Lee concluded that his opponent was making a showdown fight of it, apparently with the largest part of his army, and he accepted the challenge. All told, Lee mustered 54,300 men in six divisions north of the Chickahominy that afternoon. page 223.   

    Fitz John Porter, committed like his chief to the delusion that he was hugely outnumbered, fought the battle not to win but only in the hope of not losing, and only darkness and the last-minute arrival of the two Second Corps brigades saved his command from being driven against the Chickahominy and shot to pieces as it tried to escape across the narrow bridges. page 249.

 

 

9) Stephen W. Sears should have quoted more from French Admiral Prince de Joinville's narrative of the Peninsular Campaign.

    The Federal columns, whichever White Oak Swamp crossing they used, all had to funnel through Glendale. From there, except for a few of Keyes's men and later some of Baldy Smith's who discovered the nearby woods road, the entire Army of the Potomac followed the Quaker Road toward the James. Glendale was therefore a place the Yankees had to defend at any cost if their army was to escape. The Prince de Joinville of General McClellan's staff carefully studied the map and pointed this out to the general, who, it was said, grasped his point at once. page 279.

    It was not till one in the afternoon that the battle began. Some time had been lost under the impression that the attack on the right bank might be a feint to draw over the federal troops while the main body of the confederates was preparing to debouch upon the left bank. An end was soon put to all doubts on the subject by the vehemence of the attack, and by the aeronauts who reported the whole confederate army moving to the scene of action. It was then that Sumner received the order to pass the river with his divisions. The Army of the Potomac by Prince de Joinville, page 75; Memoirs of Thaddeus Lowe, page 135.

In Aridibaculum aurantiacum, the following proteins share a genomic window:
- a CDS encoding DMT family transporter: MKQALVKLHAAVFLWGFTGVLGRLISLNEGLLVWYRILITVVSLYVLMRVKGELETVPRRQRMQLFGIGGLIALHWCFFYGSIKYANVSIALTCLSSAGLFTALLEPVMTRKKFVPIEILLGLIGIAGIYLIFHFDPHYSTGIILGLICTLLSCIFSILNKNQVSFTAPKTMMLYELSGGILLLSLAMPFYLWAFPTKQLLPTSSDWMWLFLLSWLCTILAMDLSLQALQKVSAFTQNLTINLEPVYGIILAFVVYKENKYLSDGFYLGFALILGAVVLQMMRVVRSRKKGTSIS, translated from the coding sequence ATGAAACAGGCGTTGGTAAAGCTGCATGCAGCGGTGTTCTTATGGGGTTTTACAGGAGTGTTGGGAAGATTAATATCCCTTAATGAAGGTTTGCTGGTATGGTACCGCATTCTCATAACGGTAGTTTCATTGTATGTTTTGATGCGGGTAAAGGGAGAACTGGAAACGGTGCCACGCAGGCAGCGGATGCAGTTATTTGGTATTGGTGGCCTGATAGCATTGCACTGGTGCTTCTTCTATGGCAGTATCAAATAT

10) Stephen W. Sears is under-educated compared to other historians.

    Sears graduated from Oberlin College (major unknown) who is a great storyteller and writes books for a living. Sadly, Sears did not use Dr. Tom D. Couch's book "The Eagle Aloft" as a reference. Dr. Couch is the chief curator for the National Air and Space Museum of the Smithsonian Institute. A graduate of Ohio University and Miami University, Dr. Crouch received a Ph.D. in history from the Ohio State University in 1976. Additionally, Sears did not quote at all from Robert K. Krick for his To The Gates of Richmond book. Robert K. Krick is the former chief historian of the battlefield park that preserves the sites of Fredericksburg, Chancellorsville, Wilderness, and Spotsylvania. He is author of 14 books and more than 100 published articles. Widely regarded as the top historian in modern times on the Army of Northern Virginia and the foremost authority of Chancellorsville, Krick is a popular lecturer and battlefield tour guide. Battlefield preservation is a prime concern for Krick, who has pushed tirelessly for legislation and federal funding for Civil War sites.

 


INDEX PAGE

ENCYCLOPEDIA BIOGRAPHY

BEFORE THE WAR

CIVIL WAR YEARS

INVENTIONS AND INDUSTRY

NORRISTOWN PENNSYLVANIA YEARS

PASADENA CALIFORNIA YEARS

MOUNT LOWE RAILWAY

AFTER THE RAILWAY

LOWE FAMILY

BOOKS ABOUT LOWE

NEWSPAPER ARTICLES

EVENTS AND REUNIONS

ARTIFACTS AND HISTORY

ACCLAMATIONS AND AWARDS

LINKS TO OTHER THADDEUS LOWE WEBSITES